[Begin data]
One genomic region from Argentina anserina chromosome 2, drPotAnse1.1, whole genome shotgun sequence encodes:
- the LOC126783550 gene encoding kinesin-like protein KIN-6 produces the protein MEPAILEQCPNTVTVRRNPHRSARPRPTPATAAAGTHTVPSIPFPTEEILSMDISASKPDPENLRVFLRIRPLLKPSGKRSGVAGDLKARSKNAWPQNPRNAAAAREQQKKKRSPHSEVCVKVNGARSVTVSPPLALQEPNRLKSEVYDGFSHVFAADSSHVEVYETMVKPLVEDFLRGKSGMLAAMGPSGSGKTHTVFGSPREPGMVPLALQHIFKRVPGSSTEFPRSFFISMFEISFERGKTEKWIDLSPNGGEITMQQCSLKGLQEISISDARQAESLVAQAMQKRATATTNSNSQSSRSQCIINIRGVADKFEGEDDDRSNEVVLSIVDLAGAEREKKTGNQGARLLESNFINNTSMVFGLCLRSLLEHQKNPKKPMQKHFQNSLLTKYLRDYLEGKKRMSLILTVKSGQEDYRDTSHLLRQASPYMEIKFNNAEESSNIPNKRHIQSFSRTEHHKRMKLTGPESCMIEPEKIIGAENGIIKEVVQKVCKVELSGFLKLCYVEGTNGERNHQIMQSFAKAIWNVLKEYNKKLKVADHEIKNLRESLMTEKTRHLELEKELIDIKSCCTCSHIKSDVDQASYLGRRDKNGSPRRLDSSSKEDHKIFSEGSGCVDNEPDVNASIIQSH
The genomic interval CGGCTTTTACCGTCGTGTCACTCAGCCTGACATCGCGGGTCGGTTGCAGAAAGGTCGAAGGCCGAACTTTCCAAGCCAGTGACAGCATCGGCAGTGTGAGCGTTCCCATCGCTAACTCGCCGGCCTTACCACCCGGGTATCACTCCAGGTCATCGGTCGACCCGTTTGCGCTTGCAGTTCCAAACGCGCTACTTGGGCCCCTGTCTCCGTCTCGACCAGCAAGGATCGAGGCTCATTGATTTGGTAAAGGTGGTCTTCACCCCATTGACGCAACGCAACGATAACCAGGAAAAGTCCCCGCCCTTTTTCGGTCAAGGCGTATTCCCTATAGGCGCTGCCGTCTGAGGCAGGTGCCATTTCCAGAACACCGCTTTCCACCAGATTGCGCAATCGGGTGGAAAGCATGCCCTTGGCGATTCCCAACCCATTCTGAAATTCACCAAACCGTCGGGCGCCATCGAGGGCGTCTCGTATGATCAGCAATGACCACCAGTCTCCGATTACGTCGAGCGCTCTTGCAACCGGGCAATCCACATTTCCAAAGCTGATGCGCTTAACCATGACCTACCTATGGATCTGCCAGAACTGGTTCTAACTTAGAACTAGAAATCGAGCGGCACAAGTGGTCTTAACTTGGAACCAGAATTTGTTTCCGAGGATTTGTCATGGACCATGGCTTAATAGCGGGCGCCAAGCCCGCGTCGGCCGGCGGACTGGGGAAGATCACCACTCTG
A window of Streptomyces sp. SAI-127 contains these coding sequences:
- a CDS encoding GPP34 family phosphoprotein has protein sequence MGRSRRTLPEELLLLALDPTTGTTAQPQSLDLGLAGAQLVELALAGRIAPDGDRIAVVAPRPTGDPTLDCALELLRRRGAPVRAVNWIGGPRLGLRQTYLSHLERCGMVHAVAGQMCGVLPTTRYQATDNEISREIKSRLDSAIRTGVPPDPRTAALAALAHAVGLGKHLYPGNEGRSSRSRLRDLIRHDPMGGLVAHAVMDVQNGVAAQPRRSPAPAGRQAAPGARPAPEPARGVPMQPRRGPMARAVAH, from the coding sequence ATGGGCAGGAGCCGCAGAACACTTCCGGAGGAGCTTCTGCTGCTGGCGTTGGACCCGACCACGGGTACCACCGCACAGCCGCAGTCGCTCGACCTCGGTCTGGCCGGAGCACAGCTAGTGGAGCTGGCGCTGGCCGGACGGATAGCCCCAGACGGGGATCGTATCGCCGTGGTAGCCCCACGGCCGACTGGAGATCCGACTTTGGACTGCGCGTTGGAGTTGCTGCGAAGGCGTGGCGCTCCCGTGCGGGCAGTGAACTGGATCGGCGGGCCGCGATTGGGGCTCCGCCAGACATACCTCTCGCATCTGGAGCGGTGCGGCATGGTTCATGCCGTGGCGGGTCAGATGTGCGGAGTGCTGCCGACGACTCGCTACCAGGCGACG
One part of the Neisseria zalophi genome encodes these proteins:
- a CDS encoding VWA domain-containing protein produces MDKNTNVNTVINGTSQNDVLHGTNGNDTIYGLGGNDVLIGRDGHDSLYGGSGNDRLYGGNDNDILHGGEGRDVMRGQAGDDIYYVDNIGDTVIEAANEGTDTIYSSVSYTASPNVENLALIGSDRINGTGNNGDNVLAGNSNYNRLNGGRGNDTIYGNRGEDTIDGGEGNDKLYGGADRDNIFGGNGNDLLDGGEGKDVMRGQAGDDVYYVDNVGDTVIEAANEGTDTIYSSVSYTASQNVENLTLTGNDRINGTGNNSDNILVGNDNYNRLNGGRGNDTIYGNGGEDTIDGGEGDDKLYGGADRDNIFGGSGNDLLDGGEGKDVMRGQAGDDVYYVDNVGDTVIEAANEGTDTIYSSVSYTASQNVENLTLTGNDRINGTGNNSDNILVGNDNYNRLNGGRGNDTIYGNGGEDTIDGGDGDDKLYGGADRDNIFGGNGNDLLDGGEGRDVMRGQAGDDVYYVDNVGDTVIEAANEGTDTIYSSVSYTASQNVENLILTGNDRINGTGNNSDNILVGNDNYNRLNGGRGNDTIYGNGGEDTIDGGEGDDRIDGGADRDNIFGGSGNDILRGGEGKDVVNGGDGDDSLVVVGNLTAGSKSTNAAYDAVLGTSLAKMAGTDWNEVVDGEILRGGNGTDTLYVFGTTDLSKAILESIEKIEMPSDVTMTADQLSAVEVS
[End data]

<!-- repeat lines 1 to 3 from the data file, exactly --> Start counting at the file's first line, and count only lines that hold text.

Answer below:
One genomic region from Argentina anserina chromosome 2, drPotAnse1.1, whole genome shotgun sequence encodes:
- the LOC126783550 gene encoding kinesin-like protein KIN-6 produces the protein MEPAILEQCPNTVTVRRNPHRSARPRPTPATAAAGTHTVPSIPFPTEEILSMDISASKPDPENLRVFLRIRPLLKPSGKRSGVAGDLKARSKNAWPQNPRNAAAAREQQKKKRSPHSEVCVKVNGARSVTVSPPLALQEPNRLKSEVYDGFSHVFAADSSHVEVYETMVKPLVEDFLRGKSGMLAAMGPSGSGKTHTVFGSPREPGMVPLALQHIFKRVPGSSTEFPRSFFISMFEISFERGKTEKWIDLSPNGGEITMQQCSLKGLQEISISDARQAESLVAQAMQKRATATTNSNSQSSRSQCIINIRGVADKFEGEDDDRSNEVVLSIVDLAGAEREKKTGNQGARLLESNFINNTSMVFGLCLRSLLEHQKNPKKPMQKHFQNSLLTKYLRDYLEGKKRMSLILTVKSGQEDYRDTSHLLRQASPYMEIKFNNAEESSNIPNKRHIQSFSRTEHHKRMKLTGPESCMIEPEKIIGAENGIIKEVVQKVCKVELSGFLKLCYVEGTNGERNHQIMQSFAKAIWNVLKEYNKKLKVADHEIKNLRESLMTEKTRHLELEKELIDIKSCCTCSHIKSDVDQASYLGRRDKNGSPRRLDSSSKEDHKIFSEGSGCVDNEPDVNASIIQSH
The genomic interval CGGCTTTTACCGTCGTGTCACTCAGCCTGACATCGCGGGTCGGTTGCAGAAAGGTCGAAGGCCGAACTTTCCAAGCCAGTGACAGCATCGGCAGTGTGAGCGTTCCCATCGCTAACTCGCCGGCCTTACCACCCGGGTATCACTCCAGGTCATCGGTCGACCCGTTTGCGCTTGCAGTTCCAAACGCGCTACTTGGGCCCCTGTCTCCGTCTCGACCAGCAAGGATCGAGGCTCATTGATTTGGTAAAGGTGGTCTTCACCCCATTGACGCAACGCAACGATAACCAGGAAAAGTCCCCGCCCTTTTTCGGTCAAGGCGTATTCCCTATAGGCGCTGCCGTCTGAGGCAGGTGCCATTTCCAGAACACCGCTTTCCACCAGATTGCGCAATCGGGTGGAAAGCATGCCCTTGGCGATTCCCAACCCATTCTGAAATTCACCAAACCGTCGGGCGCCATCGAGGGCGTCTCGTATGATCAGCAATGACCACCAGTCTCCGATTACGTCGAGCGCTCTTGCAACCGGGCAATCCACATTTCCAAAGCTGATGCGCTTAACCATGACCTACCTATGGATCTGCCAGAACTGGTTCTAACTTAGAACTAGAAATCGAGCGGCACAAGTGGTCTTAACTTGGAACCAGAATTTGTTTCCGAGGATTTGTCATGGACCATGGCTTAATAGCGGGCGCCAAGCCCGCGTCGGCCGGCGGACTGGGGAAGATCACCACTCTG